Barry Sherbeck in the ny times
AS the house lights dim for the second act of each performance of Madonna’s “Confessions” tour, the singer, wearing a crown of thorns, begins her 1986 anthem, “Live to Tell,” while her body hangs in mock crucifixion on a cross glittering with the mirrored tiles of a disco ball.
Madonna has been riffing on crucifix imagery for two decades. What hauls the entire tableau vivant into the present are the images flickering behind her on screens: close-ups of African children, staring with mournful eyes, superimposed over crackling flames and a running ticker, which tallies at 12 million the number of children orphaned by AIDS in Africa.
That Madonna should suddenly be casting an ice-blue eye toward Africa should hardly be surprising. After all, she has always known how to spot a trend. [...]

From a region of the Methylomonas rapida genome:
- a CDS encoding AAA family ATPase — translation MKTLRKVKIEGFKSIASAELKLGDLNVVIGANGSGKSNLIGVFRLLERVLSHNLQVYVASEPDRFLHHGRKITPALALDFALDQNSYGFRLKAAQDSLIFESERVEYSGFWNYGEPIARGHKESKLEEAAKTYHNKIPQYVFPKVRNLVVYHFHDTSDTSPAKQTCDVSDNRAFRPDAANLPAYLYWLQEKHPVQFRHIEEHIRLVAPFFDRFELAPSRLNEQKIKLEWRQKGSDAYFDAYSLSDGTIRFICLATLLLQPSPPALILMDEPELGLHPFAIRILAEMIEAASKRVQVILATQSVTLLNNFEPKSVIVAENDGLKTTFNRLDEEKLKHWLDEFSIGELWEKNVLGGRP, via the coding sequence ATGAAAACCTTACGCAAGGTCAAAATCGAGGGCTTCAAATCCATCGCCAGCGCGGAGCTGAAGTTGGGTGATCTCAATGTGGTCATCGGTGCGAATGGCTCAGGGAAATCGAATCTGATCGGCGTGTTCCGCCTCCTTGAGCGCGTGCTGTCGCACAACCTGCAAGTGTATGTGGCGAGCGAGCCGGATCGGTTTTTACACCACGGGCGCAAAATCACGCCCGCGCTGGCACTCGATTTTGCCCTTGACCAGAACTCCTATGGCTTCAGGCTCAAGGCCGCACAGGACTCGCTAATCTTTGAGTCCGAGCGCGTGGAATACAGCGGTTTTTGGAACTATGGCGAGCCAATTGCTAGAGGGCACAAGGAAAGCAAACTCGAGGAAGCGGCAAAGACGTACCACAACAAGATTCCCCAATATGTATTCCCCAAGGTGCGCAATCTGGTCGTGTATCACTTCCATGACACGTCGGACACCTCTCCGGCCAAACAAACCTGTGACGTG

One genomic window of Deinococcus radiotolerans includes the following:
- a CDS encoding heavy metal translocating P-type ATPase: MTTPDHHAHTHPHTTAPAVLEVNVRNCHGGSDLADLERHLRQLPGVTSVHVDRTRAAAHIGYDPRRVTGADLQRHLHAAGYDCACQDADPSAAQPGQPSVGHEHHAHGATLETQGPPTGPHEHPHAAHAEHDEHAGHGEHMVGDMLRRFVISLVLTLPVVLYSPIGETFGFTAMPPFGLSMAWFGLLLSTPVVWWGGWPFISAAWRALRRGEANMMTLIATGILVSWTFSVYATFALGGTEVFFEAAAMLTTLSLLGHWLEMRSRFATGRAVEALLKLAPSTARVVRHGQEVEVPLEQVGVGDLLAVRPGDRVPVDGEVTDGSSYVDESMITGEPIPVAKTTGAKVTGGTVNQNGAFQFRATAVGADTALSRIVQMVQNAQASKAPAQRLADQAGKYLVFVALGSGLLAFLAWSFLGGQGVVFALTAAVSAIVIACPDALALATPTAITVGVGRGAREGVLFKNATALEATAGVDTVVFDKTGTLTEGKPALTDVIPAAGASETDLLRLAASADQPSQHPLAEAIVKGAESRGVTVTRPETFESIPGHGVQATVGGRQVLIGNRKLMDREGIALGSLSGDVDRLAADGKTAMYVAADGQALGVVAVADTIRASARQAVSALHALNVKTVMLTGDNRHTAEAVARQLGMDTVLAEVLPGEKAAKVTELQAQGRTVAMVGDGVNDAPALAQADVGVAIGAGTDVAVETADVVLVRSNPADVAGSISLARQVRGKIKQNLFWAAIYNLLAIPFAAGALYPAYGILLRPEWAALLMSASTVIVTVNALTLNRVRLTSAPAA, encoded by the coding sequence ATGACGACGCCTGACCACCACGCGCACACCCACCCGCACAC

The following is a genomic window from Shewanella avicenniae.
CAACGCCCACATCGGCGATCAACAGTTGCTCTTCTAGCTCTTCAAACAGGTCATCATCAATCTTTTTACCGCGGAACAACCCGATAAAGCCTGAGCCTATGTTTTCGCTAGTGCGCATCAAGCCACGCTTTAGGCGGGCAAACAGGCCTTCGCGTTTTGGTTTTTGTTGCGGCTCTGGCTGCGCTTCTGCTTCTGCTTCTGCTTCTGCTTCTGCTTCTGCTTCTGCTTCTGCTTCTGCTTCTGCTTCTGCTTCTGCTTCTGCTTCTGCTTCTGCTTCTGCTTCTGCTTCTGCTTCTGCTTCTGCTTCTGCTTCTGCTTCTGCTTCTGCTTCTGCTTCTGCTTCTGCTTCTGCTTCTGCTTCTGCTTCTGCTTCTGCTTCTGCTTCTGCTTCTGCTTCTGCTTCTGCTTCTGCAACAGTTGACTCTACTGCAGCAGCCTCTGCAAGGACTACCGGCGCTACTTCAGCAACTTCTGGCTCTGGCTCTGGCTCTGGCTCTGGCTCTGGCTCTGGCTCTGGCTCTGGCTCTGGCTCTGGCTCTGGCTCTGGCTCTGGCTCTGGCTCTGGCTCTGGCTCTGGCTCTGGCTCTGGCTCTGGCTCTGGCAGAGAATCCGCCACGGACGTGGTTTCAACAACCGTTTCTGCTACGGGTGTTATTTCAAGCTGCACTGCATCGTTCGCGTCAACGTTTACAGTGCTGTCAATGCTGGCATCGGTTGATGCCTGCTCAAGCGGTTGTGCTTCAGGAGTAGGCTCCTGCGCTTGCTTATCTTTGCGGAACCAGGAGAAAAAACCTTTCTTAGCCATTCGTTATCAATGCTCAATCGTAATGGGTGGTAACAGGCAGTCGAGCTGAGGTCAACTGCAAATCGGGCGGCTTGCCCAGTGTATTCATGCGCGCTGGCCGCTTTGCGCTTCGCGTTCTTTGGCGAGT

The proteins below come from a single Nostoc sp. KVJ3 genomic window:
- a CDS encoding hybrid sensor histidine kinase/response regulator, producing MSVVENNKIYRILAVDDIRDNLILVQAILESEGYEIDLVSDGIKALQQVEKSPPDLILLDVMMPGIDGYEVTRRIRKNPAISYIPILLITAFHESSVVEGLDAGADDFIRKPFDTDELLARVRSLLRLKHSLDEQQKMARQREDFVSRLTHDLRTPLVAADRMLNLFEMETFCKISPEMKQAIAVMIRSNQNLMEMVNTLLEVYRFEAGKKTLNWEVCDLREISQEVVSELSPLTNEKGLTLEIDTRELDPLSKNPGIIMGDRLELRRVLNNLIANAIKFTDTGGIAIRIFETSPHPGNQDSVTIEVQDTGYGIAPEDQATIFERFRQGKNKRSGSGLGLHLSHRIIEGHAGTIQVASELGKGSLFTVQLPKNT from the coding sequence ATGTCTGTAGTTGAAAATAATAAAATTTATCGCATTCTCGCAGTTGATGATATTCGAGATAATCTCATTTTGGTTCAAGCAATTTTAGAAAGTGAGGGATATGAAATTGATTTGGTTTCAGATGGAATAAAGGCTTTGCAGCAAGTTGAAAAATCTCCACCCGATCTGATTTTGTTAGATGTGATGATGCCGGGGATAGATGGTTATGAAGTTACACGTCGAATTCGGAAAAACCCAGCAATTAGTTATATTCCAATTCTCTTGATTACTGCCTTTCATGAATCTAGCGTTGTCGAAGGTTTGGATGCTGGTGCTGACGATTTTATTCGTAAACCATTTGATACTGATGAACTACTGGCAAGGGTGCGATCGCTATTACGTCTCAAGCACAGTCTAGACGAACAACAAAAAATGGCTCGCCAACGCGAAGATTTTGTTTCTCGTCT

Those newly interested in the continent have been motivated by different atrocities. For some it has been the genocide in Darfur; for others, AIDS orphans. But regardless of anyone’s specific interest, most people consistently describe being attracted by what they see as a clarity — both political and moral — in Africa’s problems.
“I ask myself, ‘Why Africa?’ Why am I not motivated by Iran or something,” said Genevieve Parker, a 17-year-old student at the Potomac School in McLean, Va., who just returned from a summer trip to Ethiopia where she helped install pipes for an irrigation system. “It’s just because I don’t understand what’s going on: who are the good people, who are the bad?”
In Africa, Ms. Parker said: “there are a lot of problems, but you can group them in together. I can organize Africa in my head, in terms of poverty, droughts, even governments.’’(read more)